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The Same….but Different?

On Thursday I had a great day with an adventurous and quick learning tenkara first timer. We worked on building our skills on hatchery supported water in the morning and trekked into some wild trout water in the afternoon. We caught Brook trout in both situations but you’d hardly know they were the same species (Salvalinus fontinalis) by looking at them. Hatchery reared Brook trout (top picture) in our area come from northern stock and tend to be darker and grow larger than our native Appalachian Brook Trout. Here where streams are small and relatively low on nutrients, our Brook trout have evolved to be smaller and more colorful. (For an even more pronounced example, check out the post above!) Genetic diversity is an essential component of species resiliency and one of the many things that make life on earth interesting. Isn’t it great that we can all be the same as a species and be unique as individuals at the same time?

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Monday, Monday…

The Mamas and the Papas might have had mixed feelings about Monday, but not me! What better way to start the week than with your feet in the water and a tenkara rod in your hand? That’s what I did this week, along with this skilled tenkara first-timer and inspirational conservation advocate. We had an awesome morning learning tenkara, catching fish and enjoying the wonderful natural resources we are blessed with here in western North Carolina. With a start like that, I can’t wait for the rest of the week!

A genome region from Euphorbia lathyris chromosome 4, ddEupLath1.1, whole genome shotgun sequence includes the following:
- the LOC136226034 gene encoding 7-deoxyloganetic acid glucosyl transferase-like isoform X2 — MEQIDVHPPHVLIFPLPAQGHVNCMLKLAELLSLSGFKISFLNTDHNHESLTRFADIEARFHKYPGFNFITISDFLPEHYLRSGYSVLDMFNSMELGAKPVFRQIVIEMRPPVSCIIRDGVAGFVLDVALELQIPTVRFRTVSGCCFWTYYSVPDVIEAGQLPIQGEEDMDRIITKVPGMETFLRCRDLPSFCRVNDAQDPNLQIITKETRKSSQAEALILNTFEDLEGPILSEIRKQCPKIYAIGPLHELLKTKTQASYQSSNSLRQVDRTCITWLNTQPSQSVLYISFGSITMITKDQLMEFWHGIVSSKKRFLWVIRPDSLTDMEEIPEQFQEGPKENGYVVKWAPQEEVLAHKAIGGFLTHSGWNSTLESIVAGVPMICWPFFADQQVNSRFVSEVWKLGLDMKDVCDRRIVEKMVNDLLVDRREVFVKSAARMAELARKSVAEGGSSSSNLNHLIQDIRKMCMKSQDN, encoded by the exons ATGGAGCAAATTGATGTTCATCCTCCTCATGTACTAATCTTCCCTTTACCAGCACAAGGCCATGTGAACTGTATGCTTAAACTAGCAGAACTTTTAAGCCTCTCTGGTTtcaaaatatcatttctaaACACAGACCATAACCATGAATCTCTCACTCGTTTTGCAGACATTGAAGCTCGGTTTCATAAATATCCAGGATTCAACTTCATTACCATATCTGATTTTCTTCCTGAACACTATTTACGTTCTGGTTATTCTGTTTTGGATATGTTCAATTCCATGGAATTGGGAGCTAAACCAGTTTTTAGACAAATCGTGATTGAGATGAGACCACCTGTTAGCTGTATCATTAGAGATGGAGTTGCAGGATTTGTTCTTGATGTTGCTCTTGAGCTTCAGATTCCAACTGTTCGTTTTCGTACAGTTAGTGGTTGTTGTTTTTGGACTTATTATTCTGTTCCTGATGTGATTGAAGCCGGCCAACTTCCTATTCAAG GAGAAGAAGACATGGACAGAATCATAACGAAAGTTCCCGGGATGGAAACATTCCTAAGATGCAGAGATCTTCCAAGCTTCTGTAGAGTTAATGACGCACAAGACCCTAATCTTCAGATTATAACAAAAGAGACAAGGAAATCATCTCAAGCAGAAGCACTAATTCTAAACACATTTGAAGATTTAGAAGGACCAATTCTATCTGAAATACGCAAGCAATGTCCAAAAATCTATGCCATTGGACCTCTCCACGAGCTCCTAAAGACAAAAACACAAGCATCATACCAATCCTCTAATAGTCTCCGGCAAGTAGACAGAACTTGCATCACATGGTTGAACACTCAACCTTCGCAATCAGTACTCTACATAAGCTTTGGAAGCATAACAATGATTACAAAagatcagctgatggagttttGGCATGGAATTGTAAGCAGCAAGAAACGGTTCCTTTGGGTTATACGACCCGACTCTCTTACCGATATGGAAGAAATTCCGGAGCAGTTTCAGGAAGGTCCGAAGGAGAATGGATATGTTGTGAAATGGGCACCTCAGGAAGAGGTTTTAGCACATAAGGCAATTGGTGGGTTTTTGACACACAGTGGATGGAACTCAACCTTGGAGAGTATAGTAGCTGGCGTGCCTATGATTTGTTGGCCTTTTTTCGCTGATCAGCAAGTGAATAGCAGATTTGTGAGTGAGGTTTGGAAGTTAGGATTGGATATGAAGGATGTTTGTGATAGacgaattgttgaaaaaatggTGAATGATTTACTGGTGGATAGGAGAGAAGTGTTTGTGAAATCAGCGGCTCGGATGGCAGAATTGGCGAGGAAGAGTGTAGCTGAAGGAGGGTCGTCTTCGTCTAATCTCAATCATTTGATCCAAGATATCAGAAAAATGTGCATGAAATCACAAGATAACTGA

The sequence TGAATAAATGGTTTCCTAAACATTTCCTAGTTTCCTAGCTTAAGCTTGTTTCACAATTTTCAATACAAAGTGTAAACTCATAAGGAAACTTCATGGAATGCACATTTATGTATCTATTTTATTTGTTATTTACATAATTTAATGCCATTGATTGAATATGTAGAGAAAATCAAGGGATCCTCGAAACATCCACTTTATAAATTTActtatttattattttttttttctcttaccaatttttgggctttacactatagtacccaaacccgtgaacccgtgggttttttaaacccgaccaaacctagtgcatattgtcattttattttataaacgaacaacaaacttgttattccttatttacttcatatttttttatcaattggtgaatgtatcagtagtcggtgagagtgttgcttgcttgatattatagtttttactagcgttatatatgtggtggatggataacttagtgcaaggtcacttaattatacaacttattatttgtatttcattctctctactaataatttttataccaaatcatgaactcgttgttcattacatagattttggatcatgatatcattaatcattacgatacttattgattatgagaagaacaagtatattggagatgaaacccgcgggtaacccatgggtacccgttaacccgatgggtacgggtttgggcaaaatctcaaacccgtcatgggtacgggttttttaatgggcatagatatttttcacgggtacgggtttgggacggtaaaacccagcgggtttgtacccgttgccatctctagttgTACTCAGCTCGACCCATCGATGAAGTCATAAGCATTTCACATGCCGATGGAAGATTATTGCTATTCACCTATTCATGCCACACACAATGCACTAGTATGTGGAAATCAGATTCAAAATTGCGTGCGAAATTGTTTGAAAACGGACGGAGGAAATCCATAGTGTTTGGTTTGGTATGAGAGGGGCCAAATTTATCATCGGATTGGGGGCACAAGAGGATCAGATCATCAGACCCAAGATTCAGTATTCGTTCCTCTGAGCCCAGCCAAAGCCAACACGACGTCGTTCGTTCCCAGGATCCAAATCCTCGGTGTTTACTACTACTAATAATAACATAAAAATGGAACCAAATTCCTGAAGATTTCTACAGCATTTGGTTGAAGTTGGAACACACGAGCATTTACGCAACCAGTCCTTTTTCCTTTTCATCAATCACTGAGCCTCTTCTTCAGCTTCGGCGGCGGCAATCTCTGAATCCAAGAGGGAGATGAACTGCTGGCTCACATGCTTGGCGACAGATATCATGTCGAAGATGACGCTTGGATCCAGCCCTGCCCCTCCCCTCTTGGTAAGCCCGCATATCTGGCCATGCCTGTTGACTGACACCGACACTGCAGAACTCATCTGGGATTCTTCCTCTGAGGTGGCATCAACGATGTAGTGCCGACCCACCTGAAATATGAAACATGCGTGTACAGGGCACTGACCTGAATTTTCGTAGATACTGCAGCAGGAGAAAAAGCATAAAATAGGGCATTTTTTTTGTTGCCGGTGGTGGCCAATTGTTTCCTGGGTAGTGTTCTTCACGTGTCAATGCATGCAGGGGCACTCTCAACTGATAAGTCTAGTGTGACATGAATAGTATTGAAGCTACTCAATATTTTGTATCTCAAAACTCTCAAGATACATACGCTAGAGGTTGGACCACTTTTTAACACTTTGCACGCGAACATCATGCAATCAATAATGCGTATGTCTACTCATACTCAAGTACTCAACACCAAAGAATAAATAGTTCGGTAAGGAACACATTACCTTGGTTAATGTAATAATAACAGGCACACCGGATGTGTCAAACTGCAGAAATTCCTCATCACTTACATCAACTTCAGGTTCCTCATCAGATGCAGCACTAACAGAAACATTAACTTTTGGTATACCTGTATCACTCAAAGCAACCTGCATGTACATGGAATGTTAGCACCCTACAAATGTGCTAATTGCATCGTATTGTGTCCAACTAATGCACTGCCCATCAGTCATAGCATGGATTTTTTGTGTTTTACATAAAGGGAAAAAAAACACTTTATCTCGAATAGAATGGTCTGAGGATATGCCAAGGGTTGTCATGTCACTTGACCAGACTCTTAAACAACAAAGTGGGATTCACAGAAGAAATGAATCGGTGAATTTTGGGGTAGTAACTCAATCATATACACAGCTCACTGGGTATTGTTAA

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May I Introduce, Mr. Salmo Trutta?

Many American anglers don’t realize that the Brown Trout is an introduced species. Like many of us, they are descended from European immigrants. Brought here first from Europe in 1883, they have spread across North America, and around the globe. Brown trout can vary significantly in appearance from population to population, probably because they are one of the most genetically diverse species known. The Brown Trout possesses 40 pairs of chromosomes, as compared to our mere 23 pairs. Their genus Salmo makes them more closely related to the Atlantic Salmon (salmo salar) than to our American trout. This beauty was temporarily inconvenienced by some skillful tenkara angling before being safely released. If you’re fortunate enough to get up close and personal with one, take a minute to admire, understand and learn more about this piscatorial citizen of our immigrant nation!